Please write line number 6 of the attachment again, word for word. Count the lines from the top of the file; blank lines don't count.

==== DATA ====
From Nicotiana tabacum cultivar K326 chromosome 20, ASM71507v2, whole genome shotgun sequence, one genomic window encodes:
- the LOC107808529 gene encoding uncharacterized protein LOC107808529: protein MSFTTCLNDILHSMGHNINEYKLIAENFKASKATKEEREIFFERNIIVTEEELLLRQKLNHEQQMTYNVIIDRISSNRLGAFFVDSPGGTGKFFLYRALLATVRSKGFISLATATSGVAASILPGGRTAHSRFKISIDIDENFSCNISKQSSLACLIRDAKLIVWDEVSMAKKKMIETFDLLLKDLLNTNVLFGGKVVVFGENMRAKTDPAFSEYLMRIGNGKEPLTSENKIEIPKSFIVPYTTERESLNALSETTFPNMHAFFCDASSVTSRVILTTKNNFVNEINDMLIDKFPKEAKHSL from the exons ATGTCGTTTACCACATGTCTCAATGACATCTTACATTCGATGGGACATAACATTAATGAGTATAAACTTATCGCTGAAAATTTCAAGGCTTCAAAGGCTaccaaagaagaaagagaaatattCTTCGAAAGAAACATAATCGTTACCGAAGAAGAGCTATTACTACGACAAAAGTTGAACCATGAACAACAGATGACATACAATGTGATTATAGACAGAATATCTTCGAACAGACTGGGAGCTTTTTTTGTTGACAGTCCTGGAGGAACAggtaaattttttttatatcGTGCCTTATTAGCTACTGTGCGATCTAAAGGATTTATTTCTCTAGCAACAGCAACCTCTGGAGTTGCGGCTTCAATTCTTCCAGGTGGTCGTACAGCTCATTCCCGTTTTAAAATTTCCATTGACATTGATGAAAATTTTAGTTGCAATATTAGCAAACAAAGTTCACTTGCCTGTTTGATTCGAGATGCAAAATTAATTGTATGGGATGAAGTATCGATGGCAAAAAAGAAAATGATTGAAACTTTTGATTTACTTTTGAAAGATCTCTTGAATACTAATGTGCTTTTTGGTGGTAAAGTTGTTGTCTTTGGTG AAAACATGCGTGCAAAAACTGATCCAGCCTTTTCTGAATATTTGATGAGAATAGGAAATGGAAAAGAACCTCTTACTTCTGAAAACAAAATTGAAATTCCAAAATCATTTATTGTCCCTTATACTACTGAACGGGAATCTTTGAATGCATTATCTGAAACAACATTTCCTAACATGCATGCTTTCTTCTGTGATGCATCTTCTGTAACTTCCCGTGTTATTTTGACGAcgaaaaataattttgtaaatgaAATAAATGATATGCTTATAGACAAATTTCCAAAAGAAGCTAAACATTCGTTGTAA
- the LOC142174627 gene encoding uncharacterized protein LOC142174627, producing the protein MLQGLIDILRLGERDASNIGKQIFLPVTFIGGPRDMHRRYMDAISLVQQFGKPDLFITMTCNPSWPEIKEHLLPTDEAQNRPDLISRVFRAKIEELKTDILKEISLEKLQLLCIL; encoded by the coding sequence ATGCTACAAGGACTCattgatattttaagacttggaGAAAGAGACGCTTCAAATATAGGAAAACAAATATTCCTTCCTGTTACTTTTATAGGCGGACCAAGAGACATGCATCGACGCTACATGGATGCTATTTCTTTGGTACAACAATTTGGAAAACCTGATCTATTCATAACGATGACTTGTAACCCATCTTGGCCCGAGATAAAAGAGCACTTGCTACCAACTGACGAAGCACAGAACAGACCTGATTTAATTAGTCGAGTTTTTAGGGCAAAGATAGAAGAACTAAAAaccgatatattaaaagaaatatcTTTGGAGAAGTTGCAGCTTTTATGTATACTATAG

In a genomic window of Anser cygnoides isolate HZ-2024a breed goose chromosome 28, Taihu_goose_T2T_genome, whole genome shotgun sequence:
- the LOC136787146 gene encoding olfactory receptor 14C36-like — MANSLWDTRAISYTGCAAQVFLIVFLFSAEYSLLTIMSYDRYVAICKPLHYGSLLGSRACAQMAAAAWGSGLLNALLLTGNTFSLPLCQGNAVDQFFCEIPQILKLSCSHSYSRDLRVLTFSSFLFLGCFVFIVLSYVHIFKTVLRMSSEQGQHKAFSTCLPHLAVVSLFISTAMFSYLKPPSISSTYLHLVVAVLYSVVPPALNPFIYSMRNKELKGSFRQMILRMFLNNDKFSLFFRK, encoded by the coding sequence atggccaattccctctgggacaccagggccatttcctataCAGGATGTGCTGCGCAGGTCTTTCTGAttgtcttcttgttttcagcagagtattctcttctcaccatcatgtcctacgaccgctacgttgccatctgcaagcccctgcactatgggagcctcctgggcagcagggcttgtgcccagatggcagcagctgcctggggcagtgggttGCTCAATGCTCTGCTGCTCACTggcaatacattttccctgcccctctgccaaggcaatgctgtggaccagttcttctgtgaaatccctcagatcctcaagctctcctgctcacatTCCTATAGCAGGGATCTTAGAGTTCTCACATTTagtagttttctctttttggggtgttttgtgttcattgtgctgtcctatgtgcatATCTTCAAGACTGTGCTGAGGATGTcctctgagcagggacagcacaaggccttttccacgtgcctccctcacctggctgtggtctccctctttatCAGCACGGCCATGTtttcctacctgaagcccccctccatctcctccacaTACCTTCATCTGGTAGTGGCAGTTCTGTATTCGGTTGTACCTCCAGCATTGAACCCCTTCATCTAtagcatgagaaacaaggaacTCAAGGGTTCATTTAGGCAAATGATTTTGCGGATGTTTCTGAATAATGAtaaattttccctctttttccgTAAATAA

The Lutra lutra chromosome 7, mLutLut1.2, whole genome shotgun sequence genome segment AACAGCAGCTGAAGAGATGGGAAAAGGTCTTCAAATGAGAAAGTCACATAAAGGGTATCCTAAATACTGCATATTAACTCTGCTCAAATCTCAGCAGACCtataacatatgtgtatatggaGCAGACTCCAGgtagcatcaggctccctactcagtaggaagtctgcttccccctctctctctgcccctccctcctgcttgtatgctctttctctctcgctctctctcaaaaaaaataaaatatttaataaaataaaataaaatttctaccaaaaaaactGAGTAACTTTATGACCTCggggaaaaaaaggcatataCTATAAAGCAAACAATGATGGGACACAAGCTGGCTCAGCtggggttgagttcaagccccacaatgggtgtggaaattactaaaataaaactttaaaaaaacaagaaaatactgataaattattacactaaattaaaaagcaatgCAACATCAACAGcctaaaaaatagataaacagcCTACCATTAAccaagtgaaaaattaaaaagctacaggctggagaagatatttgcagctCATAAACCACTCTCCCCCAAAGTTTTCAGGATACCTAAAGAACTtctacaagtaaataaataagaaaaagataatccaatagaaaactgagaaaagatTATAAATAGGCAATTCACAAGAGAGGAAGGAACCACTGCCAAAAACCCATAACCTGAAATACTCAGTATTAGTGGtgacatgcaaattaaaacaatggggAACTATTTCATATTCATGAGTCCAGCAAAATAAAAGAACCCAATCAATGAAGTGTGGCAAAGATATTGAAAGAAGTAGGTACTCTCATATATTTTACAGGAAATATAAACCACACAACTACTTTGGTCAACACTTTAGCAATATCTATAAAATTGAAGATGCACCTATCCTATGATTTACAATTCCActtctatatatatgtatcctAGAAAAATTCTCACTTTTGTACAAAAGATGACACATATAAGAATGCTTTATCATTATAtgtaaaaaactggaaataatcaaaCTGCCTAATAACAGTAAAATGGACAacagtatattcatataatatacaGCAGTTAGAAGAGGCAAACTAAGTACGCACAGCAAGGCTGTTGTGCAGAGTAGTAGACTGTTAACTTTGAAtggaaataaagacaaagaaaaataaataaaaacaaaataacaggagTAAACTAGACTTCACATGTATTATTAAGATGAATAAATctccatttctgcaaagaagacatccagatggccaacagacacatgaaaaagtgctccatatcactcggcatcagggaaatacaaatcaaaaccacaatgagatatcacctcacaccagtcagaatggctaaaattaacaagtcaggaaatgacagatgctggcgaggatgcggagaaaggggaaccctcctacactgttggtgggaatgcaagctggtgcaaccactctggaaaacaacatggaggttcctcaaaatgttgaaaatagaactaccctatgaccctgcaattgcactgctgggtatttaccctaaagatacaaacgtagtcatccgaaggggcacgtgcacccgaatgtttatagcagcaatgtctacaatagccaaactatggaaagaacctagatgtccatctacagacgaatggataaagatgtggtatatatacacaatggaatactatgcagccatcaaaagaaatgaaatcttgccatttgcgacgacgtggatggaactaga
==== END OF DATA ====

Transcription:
The Lutra lutra chromosome 7, mLutLut1.2, whole genome shotgun sequence genome segment AACAGCAGCTGAAGAGATGGGAAAAGGTCTTCAAATGAGAAAGTCACATAAAGGGTATCCTAAATACTGCATATTAACTCTGCTCAAATCTCAGCAGACCtataacatatgtgtatatggaGCAGACTCCAGgtagcatcaggctccctactcagtaggaagtctgcttccccctctctctctgcccctccctcctgcttgtatgctctttctctctcgctctctctcaaaaaaaataaaatatttaataaaataaaataaaatttctaccaaaaaaactGAGTAACTTTATGACCTCggggaaaaaaaggcatataCTATAAAGCAAACAATGATGGGACACAAGCTGGCTCAGCtggggttgagttcaagccccacaatgggtgtggaaattactaaaataaaactttaaaaaaacaagaaaatactgataaattattacactaaattaaaaagcaatgCAACATCAACAGcctaaaaaatagataaacagcCTACCATTAAccaagtgaaaaattaaaaagctacaggctggagaagatatttgcagctCATAAACCACTCTCCCCCAAAGTTTTCAGGATACCTAAAGAACTtctacaagtaaataaataagaaaaagataatccaatagaaaactgagaaaagatTATAAATAGGCAATTCACAAGAGAGGAAGGAACCACTGCCAAAAACCCATAACCTGAAATACTCAGTATTAGTGGtgacatgcaaattaaaacaatggggAACTATTTCATATTCATGAGTCCAGCAAAATAAAAGAACCCAATCAATGAAGTGTGGCAAAGATATTGAAAGAAGTAGGTACTCTCATATATTTTACAGGAAATATAAACCACACAACTACTTTGGTCAACACTTTAGCAATATCTATAAAATTGAAGATGCACCTATCCTATGATTTACAATTCCActtctatatatatgtatcctAGAAAAATTCTCACTTTTGTACAAAAGATGACACATATAAGAATGCTTTATCATTATAtgtaaaaaactggaaataatcaaaCTGCCTAATAACAGTAAAATGGACAacagtatattcatataatatacaGCAGTTAGAAGAGGCAAACTAAGTACGCACAGCAAGGCTGTTGTGCAGAGTAGTAGACTGTTAACTTTGAAtggaaataaagacaaagaaaaataaataaaaacaaaataacaggagTAAACTAGACTTCACATGTATTATTAAGATGAATAAATctccatttctgcaaagaagacatccagatggccaacagacacatgaaaaagtgctccatatcactcggcatcagggaaatacaaatcaaaaccacaatgagatatcacctcacaccagtcagaatggctaaaattaacaagtcaggaaatgacagatgctggcgaggatgcggagaaaggggaaccctcctacactgttggtgggaatgcaagctggtgcaaccactctggaaaacaacatggaggttcctcaaaatgttgaaaatagaactaccctatgaccctgcaattgcactgctgggtatttaccctaaagatacaaacgtagtcatccgaaggggcacgtgcacccgaatgtttatagcagcaatgtctacaatagccaaactatggaaagaacctagatgtccatctacagacgaatggataaagatgtggtatatatacacaatggaatactatgcagccatcaaaagaaatgaaatcttgccatttgcgacgacgtggatggaactaga